Implementation of a multi-institutional diffuse intrinsic pontine glioma autopsy protocol and characterization of a primary cell culture
SourceNeuropathology and Applied Neurobiology, 39, 4, (2013), pp. 426-436
Article / Letter to editor
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Neuropathology and Applied Neurobiology
SubjectONCOL 3: Translational research NCMLS 3: Tissue engineering and pathology; ONCOL 3: Translational research NCMLS 3: Tissue engineering and pathology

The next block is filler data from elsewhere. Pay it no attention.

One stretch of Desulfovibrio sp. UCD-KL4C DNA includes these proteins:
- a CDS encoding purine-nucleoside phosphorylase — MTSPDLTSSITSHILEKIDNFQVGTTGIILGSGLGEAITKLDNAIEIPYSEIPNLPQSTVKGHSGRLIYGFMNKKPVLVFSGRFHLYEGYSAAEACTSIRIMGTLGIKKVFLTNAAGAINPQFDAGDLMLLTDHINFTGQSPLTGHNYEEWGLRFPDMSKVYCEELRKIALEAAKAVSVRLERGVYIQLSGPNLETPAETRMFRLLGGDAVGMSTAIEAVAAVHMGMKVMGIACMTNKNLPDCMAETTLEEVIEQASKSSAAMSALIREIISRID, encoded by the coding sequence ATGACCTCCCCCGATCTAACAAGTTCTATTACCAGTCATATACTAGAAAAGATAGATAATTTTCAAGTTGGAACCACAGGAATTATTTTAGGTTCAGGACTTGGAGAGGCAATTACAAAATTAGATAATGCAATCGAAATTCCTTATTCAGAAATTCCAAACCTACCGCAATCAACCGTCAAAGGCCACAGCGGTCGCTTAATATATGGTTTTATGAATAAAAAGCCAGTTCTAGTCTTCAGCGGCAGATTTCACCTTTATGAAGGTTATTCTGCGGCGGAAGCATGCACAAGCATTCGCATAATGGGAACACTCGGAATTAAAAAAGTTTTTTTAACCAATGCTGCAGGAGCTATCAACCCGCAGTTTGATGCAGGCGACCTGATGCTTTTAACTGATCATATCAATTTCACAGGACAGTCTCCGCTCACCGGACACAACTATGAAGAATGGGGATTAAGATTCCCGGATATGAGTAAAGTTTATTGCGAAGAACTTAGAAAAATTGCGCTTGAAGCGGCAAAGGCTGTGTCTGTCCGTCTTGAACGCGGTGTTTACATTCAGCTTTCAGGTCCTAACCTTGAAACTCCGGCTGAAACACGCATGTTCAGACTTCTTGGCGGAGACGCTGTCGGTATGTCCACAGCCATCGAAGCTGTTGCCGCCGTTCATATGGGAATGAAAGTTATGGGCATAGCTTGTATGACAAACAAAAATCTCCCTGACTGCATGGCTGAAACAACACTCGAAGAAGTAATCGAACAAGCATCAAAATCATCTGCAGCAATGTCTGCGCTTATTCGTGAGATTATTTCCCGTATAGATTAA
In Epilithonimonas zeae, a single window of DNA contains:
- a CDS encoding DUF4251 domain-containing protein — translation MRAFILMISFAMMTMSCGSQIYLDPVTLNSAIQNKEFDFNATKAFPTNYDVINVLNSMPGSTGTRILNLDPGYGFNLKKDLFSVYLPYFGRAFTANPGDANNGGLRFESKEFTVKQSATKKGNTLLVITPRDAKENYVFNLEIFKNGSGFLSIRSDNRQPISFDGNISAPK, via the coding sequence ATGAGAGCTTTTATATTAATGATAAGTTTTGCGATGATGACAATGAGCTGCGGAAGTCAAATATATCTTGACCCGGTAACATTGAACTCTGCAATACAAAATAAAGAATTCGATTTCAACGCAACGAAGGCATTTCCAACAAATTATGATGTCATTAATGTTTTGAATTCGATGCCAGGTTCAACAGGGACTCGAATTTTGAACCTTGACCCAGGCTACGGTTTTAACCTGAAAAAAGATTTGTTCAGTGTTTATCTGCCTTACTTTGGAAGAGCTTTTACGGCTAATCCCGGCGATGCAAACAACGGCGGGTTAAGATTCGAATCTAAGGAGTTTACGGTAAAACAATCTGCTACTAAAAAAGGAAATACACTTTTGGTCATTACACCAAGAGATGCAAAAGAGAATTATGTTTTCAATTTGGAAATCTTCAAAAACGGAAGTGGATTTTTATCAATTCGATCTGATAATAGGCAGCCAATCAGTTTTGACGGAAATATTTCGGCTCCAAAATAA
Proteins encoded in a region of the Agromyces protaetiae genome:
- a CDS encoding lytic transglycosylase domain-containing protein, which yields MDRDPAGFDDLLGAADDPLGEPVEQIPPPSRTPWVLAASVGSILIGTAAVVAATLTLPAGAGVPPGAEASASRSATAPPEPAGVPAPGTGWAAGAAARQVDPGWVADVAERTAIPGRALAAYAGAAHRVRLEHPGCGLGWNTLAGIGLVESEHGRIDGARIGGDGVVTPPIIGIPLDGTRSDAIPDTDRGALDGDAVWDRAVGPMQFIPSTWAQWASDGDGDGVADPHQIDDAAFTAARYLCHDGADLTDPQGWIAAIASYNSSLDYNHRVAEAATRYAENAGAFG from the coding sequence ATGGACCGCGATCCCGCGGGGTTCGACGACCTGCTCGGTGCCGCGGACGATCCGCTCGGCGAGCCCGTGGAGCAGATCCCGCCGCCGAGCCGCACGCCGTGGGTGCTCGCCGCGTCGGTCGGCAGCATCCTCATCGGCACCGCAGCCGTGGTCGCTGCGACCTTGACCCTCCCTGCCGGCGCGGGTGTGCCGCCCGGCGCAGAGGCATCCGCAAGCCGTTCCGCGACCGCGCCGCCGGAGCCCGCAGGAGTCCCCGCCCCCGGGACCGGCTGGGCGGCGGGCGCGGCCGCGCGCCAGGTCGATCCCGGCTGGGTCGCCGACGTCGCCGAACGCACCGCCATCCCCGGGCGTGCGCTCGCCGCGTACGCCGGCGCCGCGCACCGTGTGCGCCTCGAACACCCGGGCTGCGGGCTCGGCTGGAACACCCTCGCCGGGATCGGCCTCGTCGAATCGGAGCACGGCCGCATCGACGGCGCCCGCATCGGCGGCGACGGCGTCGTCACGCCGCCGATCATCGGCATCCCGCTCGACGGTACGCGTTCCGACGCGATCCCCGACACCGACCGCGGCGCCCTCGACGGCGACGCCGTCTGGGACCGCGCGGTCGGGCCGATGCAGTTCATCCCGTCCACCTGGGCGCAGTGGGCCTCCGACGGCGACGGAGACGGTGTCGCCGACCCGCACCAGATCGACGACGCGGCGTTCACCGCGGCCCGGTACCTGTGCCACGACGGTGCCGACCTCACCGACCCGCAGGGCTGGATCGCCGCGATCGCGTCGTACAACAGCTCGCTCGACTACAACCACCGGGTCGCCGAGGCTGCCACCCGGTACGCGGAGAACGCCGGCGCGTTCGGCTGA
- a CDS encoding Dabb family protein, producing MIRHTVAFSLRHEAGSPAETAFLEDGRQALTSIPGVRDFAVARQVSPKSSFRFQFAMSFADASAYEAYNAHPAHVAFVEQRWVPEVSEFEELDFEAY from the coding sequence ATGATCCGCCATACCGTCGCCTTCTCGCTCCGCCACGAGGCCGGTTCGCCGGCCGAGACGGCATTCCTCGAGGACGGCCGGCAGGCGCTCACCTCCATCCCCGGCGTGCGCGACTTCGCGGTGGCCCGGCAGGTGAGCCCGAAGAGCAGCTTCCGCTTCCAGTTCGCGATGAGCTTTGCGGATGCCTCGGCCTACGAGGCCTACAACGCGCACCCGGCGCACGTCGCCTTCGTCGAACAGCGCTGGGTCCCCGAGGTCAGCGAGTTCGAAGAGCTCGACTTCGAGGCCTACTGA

V. Caretti, M. H. A. Jansen, D. G. van Vuurden, T. Lagerweij, M. Bugiani, I. Horsman, H. Wessels, P. van der Valk, J. Cloos, D. P. Noske, W. P. Vandertop, P. Wesseling, T. Wurdinger, E. Hulleman and G. J. L. Kaspers (2013) Neuropathology and Applied Neurobiology39, 426-436 Implementation of a multi-institutional diffuse intrinsic pontine glioma autopsy protocol and characterization of a primary cell culture Aims: Diffuse intrinsic pontine glioma (DIPG) is a fatal paediatric malignancy. Tumour resection is not possible without serious morbidity and biopsies are rarely performed. The resulting lack of primary DIPG material has made preclinical research practically impossible and has hindered the development of new therapies for this disease. The aim of the current study was to address the lack of primary DIPG material and preclinical models by developing a multi-institutional autopsy protocol. Methods: An autopsy protocol was implemented in the Netherlands to obtain tumour material within a brief post mortem interval. A team of neuropathologists and researchers was available at any time to perform the autopsy and process the material harvested. Whole brain autopsy was performed and primary DIPG material and healthy tissue were collected from all affected brain areas. Finally, the study included systematic evaluation by parents. Results: Five autopsies were performed. The mean time interval between death and time of autopsy was 3 h (range 2-4). All tumours were graded as glioblastoma. None of the parents regretted their choice to participate, and they all derived comfort in donating tissue of their child in the hope to help future DIPG patients. In addition, we developed and characterized one of the first DIPG cell cultures from post mortem material. Conclusion: Here we show that obtaining post mortem DIPG tumour tissue for research purposes is feasible with short delay, and that the autopsy procedure is satisfying for participating parents and can be suitable for the development of preclinical DIPG models.
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